He saw the large glut of newly interested storm chasers when he was out during the big outbreak.

“There were emergency vehicles ahead of us,” he said. “A lot of people were just driving down the road and not getting over.”

Many of the people seemed to be from the local communities.

“Everybody just wants to get out and see something,” he said.

Brianne Gerber, a senior from Council Grove, said she’s used the skills she picked up in meteorology class to help out her rather addictive hobby. About 30 meteorology students are interested in storm chasing, though not everyone goes out for every storm.

It helped when, as with the recent tornado outbreak, it happened on a Saturday.

But even if foul weather occurs during the week, it can be difficult to keep the would-be meteorologists away. Any chance she gets, she’s out there.

“I’ve skipped class a couple of times to chase,” Gerber admitted.

And Milrad admits he’s canceled class during a major thunderstorm. The students do put their forecasting skills to work during a chase, he said.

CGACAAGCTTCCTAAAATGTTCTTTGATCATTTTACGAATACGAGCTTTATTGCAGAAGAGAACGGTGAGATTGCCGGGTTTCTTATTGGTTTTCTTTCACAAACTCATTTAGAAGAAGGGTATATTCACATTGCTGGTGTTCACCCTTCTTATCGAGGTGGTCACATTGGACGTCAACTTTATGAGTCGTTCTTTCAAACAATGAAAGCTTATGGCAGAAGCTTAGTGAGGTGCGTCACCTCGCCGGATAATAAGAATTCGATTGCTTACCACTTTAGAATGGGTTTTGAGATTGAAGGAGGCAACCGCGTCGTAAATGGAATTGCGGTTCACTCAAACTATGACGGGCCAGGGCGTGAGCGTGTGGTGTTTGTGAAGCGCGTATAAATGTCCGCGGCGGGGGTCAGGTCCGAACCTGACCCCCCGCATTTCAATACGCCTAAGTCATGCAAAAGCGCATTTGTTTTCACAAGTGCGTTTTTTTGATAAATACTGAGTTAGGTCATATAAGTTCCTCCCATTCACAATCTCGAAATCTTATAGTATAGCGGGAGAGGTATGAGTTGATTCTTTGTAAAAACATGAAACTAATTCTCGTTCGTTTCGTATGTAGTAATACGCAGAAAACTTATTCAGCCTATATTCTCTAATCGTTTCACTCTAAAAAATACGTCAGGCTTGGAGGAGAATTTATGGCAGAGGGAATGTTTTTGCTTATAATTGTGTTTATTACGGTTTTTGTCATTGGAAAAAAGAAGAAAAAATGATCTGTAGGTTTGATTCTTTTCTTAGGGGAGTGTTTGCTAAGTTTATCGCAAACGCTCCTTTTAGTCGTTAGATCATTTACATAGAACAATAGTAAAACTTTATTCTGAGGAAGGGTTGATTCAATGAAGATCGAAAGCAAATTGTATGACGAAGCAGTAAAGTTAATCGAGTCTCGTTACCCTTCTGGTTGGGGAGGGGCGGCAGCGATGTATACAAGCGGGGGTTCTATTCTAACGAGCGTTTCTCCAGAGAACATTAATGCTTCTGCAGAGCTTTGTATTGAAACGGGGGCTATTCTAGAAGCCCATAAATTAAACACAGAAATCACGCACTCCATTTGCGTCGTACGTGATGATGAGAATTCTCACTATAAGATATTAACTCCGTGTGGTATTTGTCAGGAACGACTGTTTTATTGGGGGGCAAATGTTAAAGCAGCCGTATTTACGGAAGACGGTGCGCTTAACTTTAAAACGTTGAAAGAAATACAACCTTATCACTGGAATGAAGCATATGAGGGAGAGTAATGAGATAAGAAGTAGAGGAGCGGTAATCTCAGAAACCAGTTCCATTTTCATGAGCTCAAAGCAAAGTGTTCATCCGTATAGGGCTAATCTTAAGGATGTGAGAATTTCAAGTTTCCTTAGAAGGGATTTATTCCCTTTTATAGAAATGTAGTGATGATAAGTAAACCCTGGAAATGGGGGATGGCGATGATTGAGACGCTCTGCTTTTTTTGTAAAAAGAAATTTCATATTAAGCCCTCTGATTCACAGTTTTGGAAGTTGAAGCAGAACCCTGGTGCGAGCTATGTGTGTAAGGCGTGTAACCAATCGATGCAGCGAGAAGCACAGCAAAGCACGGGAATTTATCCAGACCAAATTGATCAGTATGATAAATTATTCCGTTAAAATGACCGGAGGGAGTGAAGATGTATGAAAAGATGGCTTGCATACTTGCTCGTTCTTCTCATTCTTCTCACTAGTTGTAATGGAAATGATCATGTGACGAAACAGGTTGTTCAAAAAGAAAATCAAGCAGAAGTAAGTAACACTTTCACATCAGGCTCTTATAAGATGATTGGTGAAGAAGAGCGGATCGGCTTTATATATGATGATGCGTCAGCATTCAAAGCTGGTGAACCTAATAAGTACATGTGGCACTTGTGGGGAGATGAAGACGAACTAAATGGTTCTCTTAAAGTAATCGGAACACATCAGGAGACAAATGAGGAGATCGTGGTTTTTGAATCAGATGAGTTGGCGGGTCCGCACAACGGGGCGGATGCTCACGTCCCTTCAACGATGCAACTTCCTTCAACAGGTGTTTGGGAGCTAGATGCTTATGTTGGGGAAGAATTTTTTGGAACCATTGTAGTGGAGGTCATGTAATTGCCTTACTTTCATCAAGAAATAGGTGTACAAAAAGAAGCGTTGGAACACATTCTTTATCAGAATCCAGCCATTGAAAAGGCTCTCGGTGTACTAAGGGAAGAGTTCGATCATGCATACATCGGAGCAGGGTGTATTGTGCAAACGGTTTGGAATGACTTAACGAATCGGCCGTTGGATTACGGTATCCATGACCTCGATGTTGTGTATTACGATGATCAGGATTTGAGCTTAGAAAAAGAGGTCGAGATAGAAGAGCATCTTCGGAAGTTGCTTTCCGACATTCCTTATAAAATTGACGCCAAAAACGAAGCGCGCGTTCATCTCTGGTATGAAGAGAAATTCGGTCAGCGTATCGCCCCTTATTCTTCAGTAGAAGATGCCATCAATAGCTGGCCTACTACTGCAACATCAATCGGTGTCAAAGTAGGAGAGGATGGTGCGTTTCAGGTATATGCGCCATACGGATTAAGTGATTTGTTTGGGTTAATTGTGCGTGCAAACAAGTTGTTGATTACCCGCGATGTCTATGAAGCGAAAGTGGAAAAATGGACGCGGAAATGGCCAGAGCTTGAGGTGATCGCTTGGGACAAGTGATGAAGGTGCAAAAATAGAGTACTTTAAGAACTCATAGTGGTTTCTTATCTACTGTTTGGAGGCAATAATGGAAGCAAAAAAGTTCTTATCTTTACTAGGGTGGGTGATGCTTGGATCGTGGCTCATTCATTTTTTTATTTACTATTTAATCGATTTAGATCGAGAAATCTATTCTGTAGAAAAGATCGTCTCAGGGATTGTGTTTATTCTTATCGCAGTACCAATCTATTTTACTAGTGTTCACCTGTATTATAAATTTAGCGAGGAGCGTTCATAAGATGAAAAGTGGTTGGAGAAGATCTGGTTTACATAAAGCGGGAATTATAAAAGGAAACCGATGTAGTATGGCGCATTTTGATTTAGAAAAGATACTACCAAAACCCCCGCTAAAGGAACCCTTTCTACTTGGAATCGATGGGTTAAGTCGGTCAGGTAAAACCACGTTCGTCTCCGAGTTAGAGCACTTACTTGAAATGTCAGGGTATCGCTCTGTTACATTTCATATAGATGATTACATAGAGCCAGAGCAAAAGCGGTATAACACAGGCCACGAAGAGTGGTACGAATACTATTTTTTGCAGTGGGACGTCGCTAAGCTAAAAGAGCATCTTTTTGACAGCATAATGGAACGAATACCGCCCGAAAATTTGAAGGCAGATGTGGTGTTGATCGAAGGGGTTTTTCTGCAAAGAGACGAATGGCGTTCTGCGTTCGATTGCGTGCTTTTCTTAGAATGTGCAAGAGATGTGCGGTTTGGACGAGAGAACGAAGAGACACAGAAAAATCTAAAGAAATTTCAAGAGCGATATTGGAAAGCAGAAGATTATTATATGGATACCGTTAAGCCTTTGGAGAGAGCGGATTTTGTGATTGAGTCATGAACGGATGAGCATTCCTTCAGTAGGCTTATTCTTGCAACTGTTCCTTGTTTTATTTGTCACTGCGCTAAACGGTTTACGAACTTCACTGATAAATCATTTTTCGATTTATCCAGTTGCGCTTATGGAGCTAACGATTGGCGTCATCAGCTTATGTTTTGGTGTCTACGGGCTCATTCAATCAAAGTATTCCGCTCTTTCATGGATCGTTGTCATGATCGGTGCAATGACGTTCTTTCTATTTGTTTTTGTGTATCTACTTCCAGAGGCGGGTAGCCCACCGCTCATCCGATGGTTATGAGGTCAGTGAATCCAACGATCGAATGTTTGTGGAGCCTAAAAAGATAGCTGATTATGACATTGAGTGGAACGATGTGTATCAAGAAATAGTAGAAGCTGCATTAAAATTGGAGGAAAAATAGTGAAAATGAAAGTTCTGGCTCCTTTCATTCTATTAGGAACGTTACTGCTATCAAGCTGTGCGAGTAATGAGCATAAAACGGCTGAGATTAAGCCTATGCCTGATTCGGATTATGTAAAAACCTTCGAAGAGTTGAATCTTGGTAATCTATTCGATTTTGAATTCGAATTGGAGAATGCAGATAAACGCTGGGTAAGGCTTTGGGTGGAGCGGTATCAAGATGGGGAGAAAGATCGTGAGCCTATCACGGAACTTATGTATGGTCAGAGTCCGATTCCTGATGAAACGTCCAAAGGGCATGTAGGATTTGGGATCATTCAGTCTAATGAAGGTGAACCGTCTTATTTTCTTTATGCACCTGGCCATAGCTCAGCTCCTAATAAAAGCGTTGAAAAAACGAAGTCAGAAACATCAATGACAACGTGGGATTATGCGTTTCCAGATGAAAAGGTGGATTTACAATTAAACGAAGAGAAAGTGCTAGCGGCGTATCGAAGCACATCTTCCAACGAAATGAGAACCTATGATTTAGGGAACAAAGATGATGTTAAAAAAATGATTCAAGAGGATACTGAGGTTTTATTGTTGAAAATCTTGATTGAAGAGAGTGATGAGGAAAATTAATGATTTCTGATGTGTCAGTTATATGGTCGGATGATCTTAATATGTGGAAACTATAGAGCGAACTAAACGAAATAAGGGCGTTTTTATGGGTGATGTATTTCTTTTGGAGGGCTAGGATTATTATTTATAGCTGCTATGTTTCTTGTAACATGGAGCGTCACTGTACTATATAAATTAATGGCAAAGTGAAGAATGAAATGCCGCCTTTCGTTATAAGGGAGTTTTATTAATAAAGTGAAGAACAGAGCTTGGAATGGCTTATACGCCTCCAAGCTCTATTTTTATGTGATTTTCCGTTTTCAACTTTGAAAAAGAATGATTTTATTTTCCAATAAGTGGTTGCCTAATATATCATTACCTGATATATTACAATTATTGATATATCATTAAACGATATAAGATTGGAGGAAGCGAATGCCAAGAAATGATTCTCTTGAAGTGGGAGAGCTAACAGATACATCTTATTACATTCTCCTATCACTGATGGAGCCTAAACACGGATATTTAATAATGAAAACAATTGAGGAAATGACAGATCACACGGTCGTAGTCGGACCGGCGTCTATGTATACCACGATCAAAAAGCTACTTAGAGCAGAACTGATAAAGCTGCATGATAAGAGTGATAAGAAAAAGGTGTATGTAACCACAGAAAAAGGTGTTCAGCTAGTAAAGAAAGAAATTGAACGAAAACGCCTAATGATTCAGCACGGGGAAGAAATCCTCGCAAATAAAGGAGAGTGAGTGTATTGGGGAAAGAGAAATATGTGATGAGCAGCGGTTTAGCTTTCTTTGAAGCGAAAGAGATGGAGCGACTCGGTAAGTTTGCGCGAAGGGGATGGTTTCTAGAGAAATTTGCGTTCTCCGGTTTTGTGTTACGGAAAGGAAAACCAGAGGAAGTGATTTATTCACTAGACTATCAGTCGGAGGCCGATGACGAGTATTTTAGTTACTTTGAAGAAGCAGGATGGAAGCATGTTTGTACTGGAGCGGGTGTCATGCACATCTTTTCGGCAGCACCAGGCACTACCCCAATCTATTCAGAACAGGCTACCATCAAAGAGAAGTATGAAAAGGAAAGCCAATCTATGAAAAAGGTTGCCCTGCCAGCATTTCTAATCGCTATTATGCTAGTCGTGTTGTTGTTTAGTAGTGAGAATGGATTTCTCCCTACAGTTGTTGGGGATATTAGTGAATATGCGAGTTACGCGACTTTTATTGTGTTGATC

“No one was going to show up anyway.”

YouTube

KU meteorology students film tornado near Geneseo

KU meteorology students captured video of this tornado near Geneseo, Kan.

Comments

DRsmith 2 years ago

wxbuggin...completely agree. There have been lots of stories on this lately and surprisingly not one amateur has been interviewed. Yes, unless you have a degree consider yourself an amateur.

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catfishturkeyhunter 2 years ago

I hate to say it, but if your a student, your not a profesional, you are an amature.

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Erin Graham 2 years ago

1. MOST of the 'amateurs' don't even think they're amateurs. They feel as if they're on level playing ground as everyone else. THAT is the single most dangerous factor.

2. As stated, many [amateurs and a handful of well-seasoned folks] have some bizarre sense of entitlement that makes them feel as if getting to the next cell comes above driving wisely. Maybe it's adrenaline that kicks in and shuts the rest of the brain off? idk.

3. If you're going to be out chasing, have SOME sort of emergency response training and a first aid kit!!! [and know your legal limitations of what you can do and not do with your level of training]. At the Very least, learn about the Incident Command System. That way, if you are on a devastating cell, you know what to do or not do. Many 'well doers' can cause big problems for Emergency Response crews.